- Keywords > access to medicines
- Keywords > health priorities
- Keywords > medicines policy
- Keywords > medicines strategy
- Keywords > pharmaceutical gaps
- Keywords > pharmaceutical innovation
- Keywords > policy - priority issues
- Keywords > priorities for pharmaceutical research
- Keywords > priority diseases
- Keywords > priority medicines
(2013; 28 pages)
Chapter 8 aims to provide an overview of the main tools that can stimulate pharmaceutical innovation with a focus on achieving public health objectives. The focus is in particular on those topics addressed in Chapter 8 of the 2004 Report (then titled "New Approaches to Promoting Innovation"). All topics from the 2004 Report are covered here, but the structure of this chapter is different and the scope has expanded. More specifically, a new section has been added on patient and citizen participation in priority setting. This topic was not a major part of the previous report, but there have been many developments in this area that warrant a separate section. Additionally, the focus on research priorities has been strengthened compared to the 2004 Report.
The structure of this chapter can be seen as the sequential steps from drug development to use in clinical practice. This approach has been chosen to highlight key developments in the field while not being exhaustive.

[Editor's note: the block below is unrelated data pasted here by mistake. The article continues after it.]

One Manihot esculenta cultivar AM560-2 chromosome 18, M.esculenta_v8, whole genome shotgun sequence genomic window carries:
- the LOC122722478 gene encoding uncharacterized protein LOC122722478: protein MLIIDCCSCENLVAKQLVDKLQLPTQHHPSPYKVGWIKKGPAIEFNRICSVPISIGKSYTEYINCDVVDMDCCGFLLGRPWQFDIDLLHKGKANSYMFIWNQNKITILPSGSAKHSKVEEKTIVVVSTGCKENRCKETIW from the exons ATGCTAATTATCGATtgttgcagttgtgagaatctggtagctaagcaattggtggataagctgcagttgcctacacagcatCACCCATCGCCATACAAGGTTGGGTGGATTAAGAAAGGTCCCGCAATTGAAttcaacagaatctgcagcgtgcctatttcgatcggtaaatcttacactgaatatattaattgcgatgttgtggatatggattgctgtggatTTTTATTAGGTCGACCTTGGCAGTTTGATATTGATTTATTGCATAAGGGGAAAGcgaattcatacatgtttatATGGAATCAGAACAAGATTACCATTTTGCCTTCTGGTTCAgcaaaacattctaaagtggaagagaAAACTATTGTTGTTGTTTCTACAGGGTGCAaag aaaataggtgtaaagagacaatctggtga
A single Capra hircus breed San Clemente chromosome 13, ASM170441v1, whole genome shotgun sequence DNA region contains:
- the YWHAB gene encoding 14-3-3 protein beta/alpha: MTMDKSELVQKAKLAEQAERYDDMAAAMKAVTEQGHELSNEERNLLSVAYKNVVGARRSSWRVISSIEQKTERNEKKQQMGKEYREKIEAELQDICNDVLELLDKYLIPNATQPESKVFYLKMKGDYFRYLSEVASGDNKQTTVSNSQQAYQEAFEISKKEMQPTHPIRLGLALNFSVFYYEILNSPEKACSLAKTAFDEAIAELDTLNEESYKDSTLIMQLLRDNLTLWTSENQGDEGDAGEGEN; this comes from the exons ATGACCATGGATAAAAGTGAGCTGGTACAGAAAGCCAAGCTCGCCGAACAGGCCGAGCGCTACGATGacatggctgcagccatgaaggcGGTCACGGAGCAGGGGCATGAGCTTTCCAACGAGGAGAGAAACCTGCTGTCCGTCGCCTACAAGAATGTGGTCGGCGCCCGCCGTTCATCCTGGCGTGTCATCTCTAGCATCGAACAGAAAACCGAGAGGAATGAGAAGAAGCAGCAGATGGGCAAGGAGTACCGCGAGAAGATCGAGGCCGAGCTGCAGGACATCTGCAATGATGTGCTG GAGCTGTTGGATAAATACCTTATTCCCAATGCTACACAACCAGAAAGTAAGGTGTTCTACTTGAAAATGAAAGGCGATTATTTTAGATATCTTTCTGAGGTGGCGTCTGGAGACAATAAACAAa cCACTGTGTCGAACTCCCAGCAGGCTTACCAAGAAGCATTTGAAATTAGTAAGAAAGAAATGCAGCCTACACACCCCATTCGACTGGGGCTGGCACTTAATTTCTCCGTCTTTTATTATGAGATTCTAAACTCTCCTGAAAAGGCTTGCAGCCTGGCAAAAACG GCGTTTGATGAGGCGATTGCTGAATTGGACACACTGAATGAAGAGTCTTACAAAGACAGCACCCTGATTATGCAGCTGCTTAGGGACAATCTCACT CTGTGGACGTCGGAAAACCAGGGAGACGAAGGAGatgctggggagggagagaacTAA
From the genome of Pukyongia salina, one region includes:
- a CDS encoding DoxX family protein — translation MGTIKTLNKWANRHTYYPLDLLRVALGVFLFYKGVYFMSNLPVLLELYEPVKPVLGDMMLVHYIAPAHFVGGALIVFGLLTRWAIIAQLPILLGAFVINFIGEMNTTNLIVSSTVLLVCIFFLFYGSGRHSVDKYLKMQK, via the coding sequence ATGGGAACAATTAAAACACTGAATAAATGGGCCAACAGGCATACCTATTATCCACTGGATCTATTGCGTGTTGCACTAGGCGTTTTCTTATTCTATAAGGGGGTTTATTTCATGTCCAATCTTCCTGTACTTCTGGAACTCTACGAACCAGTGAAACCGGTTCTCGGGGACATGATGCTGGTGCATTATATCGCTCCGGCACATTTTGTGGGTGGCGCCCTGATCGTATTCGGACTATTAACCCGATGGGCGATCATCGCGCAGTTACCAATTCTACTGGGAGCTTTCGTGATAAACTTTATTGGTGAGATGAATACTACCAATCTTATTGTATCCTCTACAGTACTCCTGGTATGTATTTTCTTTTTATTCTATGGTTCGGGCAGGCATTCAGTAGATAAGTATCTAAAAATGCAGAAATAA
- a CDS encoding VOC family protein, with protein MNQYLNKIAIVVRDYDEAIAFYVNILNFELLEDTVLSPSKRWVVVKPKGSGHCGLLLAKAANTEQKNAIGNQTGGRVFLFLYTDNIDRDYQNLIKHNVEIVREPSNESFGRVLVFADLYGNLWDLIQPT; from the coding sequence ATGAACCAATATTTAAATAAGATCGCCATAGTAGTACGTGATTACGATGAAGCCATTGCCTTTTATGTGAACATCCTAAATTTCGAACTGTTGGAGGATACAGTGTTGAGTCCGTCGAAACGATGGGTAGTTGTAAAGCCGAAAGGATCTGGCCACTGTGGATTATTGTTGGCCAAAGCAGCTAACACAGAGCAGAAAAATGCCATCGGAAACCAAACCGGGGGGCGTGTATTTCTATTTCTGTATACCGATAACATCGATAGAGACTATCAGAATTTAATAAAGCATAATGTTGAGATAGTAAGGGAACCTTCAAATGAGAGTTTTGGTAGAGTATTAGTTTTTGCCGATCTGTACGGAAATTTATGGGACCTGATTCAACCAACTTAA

Chapter 8.1 focuses on public-private collaborations, a topic that has grown in importance since the previous report and which can assist in priority setting for early stage innovation, development and also systems improvement. Chapter 8.2 addresses the regulatory system related to market authorization and focuses on research priorities that can support current developments in the field. Chapter 8.3 on pricing and reimbursement policies has this same perspective: it identifies research priorities that can fuel current discussions about new tools and methods for setting pricing and reimbursement levels that recognize and incentivize innovation. Chapter 8.4 focuses on the opportunities that exist in the area of electronic health records (EHR) to capture the use of medicines and outcomes in clinical practice. With the increasing use of databases and new tools for analysis, this is an especially promising area that will impact on all areas covered in Chapters 6, 7 and 8.
Finally, Chapter 8.5 addresses the role of patients and citizens in priority setting. Although ways in which patients and citizens can play an optimal role in priority setting are still being explored, the movement towards more patient and citizen involvement is strongly supported. It is, however, still a field in which several research questions need to be answered.
It should be emphasized that there are many cross-links between the sections in Chapter 8 (for example, real-life data plays an increasingly important role in drug development, regulation, and pricing and reimbursement) and other chapters of this report (e.g. different disease areas in Chapter 6). Therefore, they should be viewed in conjunction. In several places these cross-links have been highlighted.